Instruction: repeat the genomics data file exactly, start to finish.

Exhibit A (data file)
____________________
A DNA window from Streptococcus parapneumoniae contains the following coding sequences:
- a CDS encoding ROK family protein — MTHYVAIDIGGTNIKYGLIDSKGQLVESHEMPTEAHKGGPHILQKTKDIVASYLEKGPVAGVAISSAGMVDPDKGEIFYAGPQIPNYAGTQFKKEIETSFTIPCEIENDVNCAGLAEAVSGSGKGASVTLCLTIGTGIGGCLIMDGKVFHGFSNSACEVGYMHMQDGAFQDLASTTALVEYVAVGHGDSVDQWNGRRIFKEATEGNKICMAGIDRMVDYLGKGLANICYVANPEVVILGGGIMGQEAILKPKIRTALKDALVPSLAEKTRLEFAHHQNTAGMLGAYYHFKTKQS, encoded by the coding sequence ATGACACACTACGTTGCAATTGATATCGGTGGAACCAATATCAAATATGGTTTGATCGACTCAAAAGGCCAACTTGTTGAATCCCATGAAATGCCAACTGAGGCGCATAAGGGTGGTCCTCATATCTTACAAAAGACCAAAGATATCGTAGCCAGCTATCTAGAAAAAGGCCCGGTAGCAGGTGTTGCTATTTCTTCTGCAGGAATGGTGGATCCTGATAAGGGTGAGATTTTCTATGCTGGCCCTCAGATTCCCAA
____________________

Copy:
A DNA window from Streptococcus parapneumoniae contains the following coding sequences:
- a CDS encoding ROK family protein — MTHYVAIDIGGTNIKYGLIDSKGQLVESHEMPTEAHKGGPHILQKTKDIVASYLEKGPVAGVAISSAGMVDPDKGEIFYAGPQIPNYAGTQFKKEIETSFTIPCEIENDVNCAGLAEAVSGSGKGASVTLCLTIGTGIGGCLIMDGKVFHGFSNSACEVGYMHMQDGAFQDLASTTALVEYVAVGHGDSVDQWNGRRIFKEATEGNKICMAGIDRMVDYLGKGLANICYVANPEVVILGGGIMGQEAILKPKIRTALKDALVPSLAEKTRLEFAHHQNTAGMLGAYYHFKTKQS, encoded by the coding sequence ATGACACACTACGTTGCAATTGATATCGGTGGAACCAATATCAAATATGGTTTGATCGACTCAAAAGGCCAACTTGTTGAATCCCATGAAATGCCAACTGAGGCGCATAAGGGTGGTCCTCATATCTTACAAAAGACCAAAGATATCGTAGCCAGCTATCTAGAAAAAGGCCCGGTAGCAGGTGTTGCTATTTCTTCTGCAGGAATGGTGGATCCTGATAAGGGTGAGATTTTCTATGCTGGCCCTCAGATTCCCAA